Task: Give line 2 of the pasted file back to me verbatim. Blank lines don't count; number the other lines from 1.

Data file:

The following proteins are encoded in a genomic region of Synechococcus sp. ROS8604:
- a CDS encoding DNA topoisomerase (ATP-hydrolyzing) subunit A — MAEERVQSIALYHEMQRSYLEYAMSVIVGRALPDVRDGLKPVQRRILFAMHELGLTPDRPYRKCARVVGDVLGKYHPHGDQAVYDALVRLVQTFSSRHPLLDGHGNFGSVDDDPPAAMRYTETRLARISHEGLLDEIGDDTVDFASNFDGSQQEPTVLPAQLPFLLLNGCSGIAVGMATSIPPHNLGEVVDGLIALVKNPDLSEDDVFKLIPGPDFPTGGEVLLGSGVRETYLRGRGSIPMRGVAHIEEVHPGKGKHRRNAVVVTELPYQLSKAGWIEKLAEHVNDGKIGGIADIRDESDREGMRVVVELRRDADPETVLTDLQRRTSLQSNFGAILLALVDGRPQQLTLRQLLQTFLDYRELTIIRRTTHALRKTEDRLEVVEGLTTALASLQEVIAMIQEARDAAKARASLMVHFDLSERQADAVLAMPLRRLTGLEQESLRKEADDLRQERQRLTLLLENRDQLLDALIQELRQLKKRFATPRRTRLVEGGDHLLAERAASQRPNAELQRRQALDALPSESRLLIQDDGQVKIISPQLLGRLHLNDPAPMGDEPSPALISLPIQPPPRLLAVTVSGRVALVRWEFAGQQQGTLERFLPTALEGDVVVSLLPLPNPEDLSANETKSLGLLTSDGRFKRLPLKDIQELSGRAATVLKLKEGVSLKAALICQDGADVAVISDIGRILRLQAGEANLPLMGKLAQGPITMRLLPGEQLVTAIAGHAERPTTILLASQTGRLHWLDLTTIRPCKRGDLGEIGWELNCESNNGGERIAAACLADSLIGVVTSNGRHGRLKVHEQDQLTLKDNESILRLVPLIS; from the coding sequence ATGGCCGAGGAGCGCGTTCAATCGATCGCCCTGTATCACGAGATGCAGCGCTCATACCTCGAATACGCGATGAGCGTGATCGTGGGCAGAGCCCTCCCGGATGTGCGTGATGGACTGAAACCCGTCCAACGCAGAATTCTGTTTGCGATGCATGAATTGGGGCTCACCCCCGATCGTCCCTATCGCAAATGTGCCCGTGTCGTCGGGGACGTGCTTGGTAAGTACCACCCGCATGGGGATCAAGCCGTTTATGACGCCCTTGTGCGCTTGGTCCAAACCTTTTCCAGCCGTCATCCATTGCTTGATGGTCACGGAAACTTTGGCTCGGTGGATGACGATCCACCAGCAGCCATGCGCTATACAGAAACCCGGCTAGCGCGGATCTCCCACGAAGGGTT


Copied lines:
- a CDS encoding DNA topoisomerase (ATP-hydrolyzing) subunit A — MAEERVQSIALYHEMQRSYLEYAMSVIVGRALPDVRDGLKPVQRRILFAMHELGLTPDRPYRKCARVVGDVLGKYHPHGDQAVYDALVRLVQTFSSRHPLLDGHGNFGSVDDDPPAAMRYTETRLARISHEGLLDEIGDDTVDFASNFDGSQQEPTVLPAQLPFLLLNGCSGIAVGMATSIPPHNLGEVVDGLIALVKNPDLSEDDVFKLIPGPDFPTGGEVLLGSGVRETYLRGRGSIPMRGVAHIEEVHPGKGKHRRNAVVVTELPYQLSKAGWIEKLAEHVNDGKIGGIADIRDESDREGMRVVVELRRDADPETVLTDLQRRTSLQSNFGAILLALVDGRPQQLTLRQLLQTFLDYRELTIIRRTTHALRKTEDRLEVVEGLTTALASLQEVIAMIQEARDAAKARASLMVHFDLSERQADAVLAMPLRRLTGLEQESLRKEADDLRQERQRLTLLLENRDQLLDALIQELRQLKKRFATPRRTRLVEGGDHLLAERAASQRPNAELQRRQALDALPSESRLLIQDDGQVKIISPQLLGRLHLNDPAPMGDEPSPALISLPIQPPPRLLAVTVSGRVALVRWEFAGQQQGTLERFLPTALEGDVVVSLLPLPNPEDLSANETKSLGLLTSDGRFKRLPLKDIQELSGRAATVLKLKEGVSLKAALICQDGADVAVISDIGRILRLQAGEANLPLMGKLAQGPITMRLLPGEQLVTAIAGHAERPTTILLASQTGRLHWLDLTTIRPCKRGDLGEIGWELNCESNNGGERIAAACLADSLIGVVTSNGRHGRLKVHEQDQLTLKDNESILRLVPLIS; from the coding sequence ATGGCCGAGGAGCGCGTTCAATCGATCGCCCTGTATCACGAGATGCAGCGCTCATACCTCGAATACGCGATGAGCGTGATCGTGGGCAGAGCCCTCCCGGATGTGCGTGATGGACTGAAACCCGTCCAACGCAGAATTCTGTTTGCGATGCATGAATTGGGGCTCACCCCCGATCGTCCCTATCGCAAATGTGCCCGTGTCGTCGGGGACGTGCTTGGTAAGTACCACCCGCATGGGGATCAAGCCGTTTATGACGCCCTTGTGCGCTTGGTCCAAACCTTTTCCAGCCGTCATCCATTGCTTGATGGTCACGGAAACTTTGGCTCGGTGGATGACGATCCACCAGCAGCCATGCGCTATACAGAAACCCGGCTAGCGCGGATCTCCCACGAAGGGTT